and property protection, investigation, pre-employment screening, information systems security,
and many more.
Mihaljević, B. (2018). Protection of critical national infrastructure: challenges for
the private security sector. Annals of Disaster Risk Sciences: ADRS, 1(1.), 47-56. – The main
idea is the use of both private and public security to protect critical national infrastructure.
Nemeth, C. P. (2017). Private security and the law. CRC Press. – The main idea
in this book is legal requirements faced by security firms and emphasizes the liability problems
common to security operations, including negligence and tortious liability, civil actions
frequently litigated, and strategies to avoid legal actions that affect business efficiency.
Stiernstedt, P., Button, M., Prenzler, T., & Sarre, R. (2019). The “three-pillars
model of regulation”: a fusion of governance models for private security. Security Journal.
https://doi.org/10.1057/s41284-019-00224-3 - The main idea is how the 'three pillars of effective
regulation can improve private security regulation.
Full consent will be obtained from the participants before the study.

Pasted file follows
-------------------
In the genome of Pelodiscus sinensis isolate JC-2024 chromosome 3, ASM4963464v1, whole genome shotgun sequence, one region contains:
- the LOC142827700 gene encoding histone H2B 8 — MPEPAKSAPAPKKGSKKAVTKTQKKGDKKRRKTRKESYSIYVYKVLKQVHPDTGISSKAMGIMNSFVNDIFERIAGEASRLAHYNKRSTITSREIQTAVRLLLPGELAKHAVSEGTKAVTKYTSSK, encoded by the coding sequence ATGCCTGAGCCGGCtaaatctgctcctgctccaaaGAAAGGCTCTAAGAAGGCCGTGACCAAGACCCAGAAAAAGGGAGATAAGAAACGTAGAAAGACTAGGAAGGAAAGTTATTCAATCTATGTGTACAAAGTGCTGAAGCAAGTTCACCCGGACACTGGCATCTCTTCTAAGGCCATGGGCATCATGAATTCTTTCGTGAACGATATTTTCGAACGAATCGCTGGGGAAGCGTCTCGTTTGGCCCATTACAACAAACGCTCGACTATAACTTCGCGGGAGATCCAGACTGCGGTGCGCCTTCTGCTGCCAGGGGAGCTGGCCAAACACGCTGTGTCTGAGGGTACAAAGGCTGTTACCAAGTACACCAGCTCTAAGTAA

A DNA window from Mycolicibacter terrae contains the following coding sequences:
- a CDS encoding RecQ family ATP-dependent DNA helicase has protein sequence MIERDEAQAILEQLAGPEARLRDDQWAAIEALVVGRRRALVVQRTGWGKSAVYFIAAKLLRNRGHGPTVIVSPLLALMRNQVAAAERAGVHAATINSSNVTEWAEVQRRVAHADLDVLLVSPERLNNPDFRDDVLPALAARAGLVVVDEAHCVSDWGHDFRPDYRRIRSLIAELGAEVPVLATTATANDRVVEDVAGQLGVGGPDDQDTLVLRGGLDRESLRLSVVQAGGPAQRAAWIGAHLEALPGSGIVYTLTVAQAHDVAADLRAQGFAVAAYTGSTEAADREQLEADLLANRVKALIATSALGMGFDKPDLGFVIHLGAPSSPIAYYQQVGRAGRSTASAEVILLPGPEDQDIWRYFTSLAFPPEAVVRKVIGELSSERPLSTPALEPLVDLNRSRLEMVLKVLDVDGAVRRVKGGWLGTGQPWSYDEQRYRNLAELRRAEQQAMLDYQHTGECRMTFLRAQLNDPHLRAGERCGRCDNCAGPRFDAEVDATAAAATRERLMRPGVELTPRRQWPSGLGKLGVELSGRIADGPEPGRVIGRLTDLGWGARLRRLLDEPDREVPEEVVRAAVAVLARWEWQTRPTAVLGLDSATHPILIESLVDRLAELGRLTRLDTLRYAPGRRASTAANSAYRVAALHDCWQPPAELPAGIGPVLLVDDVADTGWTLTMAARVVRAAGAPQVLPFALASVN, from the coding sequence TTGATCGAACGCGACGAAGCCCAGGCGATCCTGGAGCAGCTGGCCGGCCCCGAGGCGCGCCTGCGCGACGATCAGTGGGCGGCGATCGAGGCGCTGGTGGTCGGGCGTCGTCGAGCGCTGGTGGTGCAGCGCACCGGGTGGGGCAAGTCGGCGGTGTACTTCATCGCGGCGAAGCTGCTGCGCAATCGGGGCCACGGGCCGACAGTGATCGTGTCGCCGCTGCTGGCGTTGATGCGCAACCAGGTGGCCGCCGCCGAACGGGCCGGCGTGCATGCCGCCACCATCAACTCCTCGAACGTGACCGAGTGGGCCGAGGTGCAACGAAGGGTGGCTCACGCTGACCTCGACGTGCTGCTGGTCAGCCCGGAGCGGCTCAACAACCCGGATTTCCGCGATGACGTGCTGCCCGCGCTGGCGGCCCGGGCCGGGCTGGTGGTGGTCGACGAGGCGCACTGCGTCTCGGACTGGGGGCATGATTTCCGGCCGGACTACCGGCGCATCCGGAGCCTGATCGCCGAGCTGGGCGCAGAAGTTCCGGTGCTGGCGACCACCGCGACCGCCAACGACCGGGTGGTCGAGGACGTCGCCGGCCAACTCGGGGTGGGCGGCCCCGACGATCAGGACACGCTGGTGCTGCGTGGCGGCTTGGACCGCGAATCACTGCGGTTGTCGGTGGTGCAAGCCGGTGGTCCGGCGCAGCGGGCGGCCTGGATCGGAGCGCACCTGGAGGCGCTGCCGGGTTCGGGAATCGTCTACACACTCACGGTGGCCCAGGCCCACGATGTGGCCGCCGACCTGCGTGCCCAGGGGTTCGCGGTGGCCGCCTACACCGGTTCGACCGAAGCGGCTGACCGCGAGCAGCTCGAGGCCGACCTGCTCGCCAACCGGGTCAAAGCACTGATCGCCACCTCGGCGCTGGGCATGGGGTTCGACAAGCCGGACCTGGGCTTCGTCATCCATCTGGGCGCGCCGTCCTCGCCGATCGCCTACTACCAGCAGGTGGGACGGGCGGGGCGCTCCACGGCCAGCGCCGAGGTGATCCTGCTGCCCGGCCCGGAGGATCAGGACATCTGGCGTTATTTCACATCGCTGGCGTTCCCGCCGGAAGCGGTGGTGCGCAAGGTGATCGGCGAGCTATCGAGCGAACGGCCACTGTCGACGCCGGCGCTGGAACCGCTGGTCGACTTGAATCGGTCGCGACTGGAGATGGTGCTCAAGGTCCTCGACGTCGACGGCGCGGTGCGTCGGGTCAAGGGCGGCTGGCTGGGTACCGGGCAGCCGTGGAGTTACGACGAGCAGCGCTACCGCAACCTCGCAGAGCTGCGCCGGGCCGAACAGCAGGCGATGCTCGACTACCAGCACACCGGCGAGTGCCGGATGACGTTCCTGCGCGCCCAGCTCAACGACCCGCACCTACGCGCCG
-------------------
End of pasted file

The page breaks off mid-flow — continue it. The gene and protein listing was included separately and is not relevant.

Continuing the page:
Any confidential information that the study participants reveal will be protected.
There will be complete anonymity with the study of the individuals or the
organizations that will take part in the research.
Any misrepresentation or exaggeration about the research's goals and objectives
will be avoided.
Any information that is biased or inaccurate will be avoided.
Permission will be obtained to use any material that has a copyright.
Carrapico, H., & Farrand, B. (2017). ‘Dialogue, partnership and empowerment for network and
information security’: the changing role of the private sector from objects of regulation to
regulation shapers. Crime, Law and social change, 67(3), 245-263.
Collier, J. (2018). Cyber security assemblages: a framework for understanding the dynamic and
contested nature of security provision. Politics and Governance, 6(2), 13-21.
Mihaljević, B. (2018). Protection of critical national infrastructure: challenges for the private
security sector. Annals of Disaster Risk Sciences: ADRS, 1(1.), 47-56.